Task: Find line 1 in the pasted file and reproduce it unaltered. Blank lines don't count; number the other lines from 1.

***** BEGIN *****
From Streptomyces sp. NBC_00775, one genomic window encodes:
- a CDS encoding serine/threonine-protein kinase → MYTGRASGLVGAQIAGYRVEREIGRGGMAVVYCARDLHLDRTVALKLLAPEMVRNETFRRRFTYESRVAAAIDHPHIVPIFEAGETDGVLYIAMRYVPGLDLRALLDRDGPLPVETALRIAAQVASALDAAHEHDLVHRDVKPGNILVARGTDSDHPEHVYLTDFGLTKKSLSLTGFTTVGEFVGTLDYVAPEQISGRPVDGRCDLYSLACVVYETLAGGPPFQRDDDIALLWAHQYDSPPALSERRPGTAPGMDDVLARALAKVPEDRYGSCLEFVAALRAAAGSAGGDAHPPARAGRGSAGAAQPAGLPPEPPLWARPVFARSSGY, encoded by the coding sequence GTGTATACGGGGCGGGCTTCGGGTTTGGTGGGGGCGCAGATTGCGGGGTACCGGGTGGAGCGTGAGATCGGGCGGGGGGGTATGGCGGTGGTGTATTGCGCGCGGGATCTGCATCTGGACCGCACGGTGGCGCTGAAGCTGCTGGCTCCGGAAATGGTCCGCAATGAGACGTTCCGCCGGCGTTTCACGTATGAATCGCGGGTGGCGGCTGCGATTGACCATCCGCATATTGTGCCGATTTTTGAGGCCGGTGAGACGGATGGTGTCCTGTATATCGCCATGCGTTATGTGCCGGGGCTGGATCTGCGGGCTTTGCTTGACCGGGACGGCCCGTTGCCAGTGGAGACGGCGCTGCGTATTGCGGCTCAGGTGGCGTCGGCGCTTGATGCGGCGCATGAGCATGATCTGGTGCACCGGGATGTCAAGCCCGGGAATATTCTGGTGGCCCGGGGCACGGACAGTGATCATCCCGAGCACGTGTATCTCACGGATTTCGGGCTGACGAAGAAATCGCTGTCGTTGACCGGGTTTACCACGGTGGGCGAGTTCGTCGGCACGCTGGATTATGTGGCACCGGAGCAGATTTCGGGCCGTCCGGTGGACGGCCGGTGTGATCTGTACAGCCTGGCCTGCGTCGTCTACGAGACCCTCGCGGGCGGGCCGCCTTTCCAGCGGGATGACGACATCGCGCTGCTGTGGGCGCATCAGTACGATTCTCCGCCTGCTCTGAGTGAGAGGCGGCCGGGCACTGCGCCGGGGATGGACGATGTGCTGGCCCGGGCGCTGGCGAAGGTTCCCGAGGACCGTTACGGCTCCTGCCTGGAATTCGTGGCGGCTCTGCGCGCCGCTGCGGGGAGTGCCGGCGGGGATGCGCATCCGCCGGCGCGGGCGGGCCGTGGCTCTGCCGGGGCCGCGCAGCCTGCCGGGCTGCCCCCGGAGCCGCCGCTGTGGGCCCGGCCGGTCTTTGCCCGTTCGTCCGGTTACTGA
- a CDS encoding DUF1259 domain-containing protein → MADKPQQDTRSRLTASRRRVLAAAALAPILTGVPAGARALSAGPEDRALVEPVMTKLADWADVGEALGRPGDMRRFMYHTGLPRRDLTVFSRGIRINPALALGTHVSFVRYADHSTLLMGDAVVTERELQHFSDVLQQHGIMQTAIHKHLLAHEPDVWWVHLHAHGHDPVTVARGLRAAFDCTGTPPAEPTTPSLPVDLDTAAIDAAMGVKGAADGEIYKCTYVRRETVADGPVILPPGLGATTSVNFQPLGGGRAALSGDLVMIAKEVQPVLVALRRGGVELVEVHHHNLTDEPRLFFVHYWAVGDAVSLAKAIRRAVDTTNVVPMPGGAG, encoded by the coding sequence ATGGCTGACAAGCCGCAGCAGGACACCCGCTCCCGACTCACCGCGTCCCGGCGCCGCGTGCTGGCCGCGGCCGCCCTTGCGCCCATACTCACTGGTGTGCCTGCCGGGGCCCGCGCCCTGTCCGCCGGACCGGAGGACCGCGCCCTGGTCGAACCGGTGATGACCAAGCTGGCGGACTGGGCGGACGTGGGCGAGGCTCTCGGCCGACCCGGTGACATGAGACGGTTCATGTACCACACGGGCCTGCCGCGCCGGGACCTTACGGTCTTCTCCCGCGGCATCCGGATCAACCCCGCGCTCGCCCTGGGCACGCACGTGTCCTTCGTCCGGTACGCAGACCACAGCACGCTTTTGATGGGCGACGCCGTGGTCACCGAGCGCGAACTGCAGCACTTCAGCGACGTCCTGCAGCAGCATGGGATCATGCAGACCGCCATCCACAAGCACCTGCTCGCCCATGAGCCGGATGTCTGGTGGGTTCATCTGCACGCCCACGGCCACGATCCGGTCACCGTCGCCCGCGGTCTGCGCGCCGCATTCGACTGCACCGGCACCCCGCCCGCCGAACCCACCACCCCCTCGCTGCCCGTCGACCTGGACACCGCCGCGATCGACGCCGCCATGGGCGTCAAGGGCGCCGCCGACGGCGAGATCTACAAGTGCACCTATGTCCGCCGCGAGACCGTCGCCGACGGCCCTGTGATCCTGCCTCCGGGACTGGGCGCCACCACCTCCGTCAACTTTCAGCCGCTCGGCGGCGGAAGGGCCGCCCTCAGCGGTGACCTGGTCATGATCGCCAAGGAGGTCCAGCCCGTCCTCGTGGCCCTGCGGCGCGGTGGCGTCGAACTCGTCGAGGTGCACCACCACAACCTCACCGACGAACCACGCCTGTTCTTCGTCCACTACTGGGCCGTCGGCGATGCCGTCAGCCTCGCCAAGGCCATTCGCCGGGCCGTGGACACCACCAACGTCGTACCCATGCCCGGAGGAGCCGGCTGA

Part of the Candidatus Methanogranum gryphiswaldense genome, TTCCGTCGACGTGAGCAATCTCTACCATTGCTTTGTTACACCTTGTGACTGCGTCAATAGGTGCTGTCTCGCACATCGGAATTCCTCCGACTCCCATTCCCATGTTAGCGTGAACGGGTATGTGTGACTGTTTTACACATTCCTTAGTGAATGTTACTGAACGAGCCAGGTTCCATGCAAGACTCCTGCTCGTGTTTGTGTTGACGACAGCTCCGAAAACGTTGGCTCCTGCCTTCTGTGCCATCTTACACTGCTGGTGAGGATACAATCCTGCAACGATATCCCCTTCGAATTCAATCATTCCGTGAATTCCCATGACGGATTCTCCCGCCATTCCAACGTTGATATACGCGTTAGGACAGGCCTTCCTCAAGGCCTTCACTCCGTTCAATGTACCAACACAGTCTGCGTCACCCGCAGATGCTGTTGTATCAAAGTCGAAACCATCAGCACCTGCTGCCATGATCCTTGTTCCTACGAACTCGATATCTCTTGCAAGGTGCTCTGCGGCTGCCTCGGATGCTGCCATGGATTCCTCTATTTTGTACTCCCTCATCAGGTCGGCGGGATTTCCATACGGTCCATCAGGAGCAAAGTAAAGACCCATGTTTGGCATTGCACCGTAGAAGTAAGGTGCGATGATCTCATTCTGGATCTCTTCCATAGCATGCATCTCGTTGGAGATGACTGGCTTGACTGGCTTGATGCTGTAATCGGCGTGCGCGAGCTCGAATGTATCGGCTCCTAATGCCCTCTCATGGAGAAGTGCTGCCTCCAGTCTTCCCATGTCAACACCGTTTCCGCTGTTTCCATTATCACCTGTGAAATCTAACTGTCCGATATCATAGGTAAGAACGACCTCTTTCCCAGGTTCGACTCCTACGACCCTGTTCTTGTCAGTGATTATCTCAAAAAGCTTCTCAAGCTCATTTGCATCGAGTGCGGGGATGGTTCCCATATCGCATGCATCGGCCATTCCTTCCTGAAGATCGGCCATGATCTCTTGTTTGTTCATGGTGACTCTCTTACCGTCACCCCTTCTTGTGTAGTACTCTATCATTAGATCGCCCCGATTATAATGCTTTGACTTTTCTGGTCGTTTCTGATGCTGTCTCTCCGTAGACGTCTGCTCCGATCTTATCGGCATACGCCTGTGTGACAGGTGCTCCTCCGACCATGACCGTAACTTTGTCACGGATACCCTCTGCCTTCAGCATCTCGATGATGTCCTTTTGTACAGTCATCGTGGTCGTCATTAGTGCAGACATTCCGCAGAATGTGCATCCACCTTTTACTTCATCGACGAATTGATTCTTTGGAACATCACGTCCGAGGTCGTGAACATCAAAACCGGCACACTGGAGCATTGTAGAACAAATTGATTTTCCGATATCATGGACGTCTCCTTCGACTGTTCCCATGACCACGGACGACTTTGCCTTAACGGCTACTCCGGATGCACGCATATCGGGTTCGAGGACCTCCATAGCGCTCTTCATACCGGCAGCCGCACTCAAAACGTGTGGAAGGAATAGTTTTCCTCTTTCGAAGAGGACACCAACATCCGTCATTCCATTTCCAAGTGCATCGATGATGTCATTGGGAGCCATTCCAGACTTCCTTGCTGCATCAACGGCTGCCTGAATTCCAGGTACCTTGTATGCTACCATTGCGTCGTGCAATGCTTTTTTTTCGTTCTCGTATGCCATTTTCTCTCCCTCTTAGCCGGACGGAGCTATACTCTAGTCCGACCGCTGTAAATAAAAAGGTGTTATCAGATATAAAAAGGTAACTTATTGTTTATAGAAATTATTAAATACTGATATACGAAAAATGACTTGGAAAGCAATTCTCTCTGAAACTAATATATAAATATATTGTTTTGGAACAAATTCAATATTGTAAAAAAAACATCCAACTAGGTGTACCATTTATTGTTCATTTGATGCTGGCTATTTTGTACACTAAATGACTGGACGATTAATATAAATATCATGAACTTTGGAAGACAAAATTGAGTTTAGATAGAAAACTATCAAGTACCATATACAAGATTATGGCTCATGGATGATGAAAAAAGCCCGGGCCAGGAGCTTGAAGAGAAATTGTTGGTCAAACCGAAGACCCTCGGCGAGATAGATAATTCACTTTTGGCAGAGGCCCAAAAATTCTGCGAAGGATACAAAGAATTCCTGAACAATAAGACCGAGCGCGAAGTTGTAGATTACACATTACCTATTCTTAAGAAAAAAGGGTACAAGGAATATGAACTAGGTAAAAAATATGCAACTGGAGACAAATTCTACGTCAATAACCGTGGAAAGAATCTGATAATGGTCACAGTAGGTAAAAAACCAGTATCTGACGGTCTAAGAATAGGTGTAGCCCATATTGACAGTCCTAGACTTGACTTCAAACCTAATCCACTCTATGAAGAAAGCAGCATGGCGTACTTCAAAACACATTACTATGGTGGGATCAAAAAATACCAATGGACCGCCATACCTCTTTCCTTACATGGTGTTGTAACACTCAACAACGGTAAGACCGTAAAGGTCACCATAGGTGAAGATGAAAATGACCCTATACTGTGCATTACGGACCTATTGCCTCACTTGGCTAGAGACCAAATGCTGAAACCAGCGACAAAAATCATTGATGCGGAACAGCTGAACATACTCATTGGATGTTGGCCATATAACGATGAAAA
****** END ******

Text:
From Streptomyces sp. NBC_00775, one genomic window encodes: